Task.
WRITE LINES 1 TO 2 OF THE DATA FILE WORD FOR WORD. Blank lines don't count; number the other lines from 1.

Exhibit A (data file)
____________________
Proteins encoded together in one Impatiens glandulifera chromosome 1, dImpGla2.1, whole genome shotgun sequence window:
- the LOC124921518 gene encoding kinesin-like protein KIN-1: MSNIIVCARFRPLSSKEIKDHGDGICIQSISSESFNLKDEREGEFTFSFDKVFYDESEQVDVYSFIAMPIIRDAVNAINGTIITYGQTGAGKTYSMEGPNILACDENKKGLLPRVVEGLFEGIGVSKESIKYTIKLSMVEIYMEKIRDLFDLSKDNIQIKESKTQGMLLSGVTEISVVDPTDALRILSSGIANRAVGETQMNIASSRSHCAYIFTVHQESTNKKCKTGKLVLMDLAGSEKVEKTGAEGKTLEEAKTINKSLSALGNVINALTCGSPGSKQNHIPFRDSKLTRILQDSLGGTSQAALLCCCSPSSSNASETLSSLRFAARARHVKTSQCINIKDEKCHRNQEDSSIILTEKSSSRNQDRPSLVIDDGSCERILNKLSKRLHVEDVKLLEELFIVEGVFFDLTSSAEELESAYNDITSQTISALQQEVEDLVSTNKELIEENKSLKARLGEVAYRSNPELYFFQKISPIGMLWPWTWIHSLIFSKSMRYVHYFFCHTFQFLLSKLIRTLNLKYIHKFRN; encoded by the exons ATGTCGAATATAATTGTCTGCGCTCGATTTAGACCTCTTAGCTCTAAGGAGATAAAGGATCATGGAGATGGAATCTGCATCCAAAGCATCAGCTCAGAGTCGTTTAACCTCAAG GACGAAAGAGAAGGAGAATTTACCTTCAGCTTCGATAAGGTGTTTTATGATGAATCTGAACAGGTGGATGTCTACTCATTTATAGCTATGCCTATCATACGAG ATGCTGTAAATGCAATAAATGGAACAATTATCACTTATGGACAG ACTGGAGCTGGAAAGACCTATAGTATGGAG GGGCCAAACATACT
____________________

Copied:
Proteins encoded together in one Impatiens glandulifera chromosome 1, dImpGla2.1, whole genome shotgun sequence window:
- the LOC124921518 gene encoding kinesin-like protein KIN-1: MSNIIVCARFRPLSSKEIKDHGDGICIQSISSESFNLKDEREGEFTFSFDKVFYDESEQVDVYSFIAMPIIRDAVNAINGTIITYGQTGAGKTYSMEGPNILACDENKKGLLPRVVEGLFEGIGVSKESIKYTIKLSMVEIYMEKIRDLFDLSKDNIQIKESKTQGMLLSGVTEISVVDPTDALRILSSGIANRAVGETQMNIASSRSHCAYIFTVHQESTNKKCKTGKLVLMDLAGSEKVEKTGAEGKTLEEAKTINKSLSALGNVINALTCGSPGSKQNHIPFRDSKLTRILQDSLGGTSQAALLCCCSPSSSNASETLSSLRFAARARHVKTSQCINIKDEKCHRNQEDSSIILTEKSSSRNQDRPSLVIDDGSCERILNKLSKRLHVEDVKLLEELFIVEGVFFDLTSSAEELESAYNDITSQTISALQQEVEDLVSTNKELIEENKSLKARLGEVAYRSNPELYFFQKISPIGMLWPWTWIHSLIFSKSMRYVHYFFCHTFQFLLSKLIRTLNLKYIHKFRN; encoded by the exons ATGTCGAATATAATTGTCTGCGCTCGATTTAGACCTCTTAGCTCTAAGGAGATAAAGGATCATGGAGATGGAATCTGCATCCAAAGCATCAGCTCAGAGTCGTTTAACCTCAAG GACGAAAGAGAAGGAGAATTTACCTTCAGCTTCGATAAGGTGTTTTATGATGAATCTGAACAGGTGGATGTCTACTCATTTATAGCTATGCCTATCATACGAG ATGCTGTAAATGCAATAAATGGAACAATTATCACTTATGGACAG ACTGGAGCTGGAAAGACCTATAGTATGGAG GGGCCAAACATACT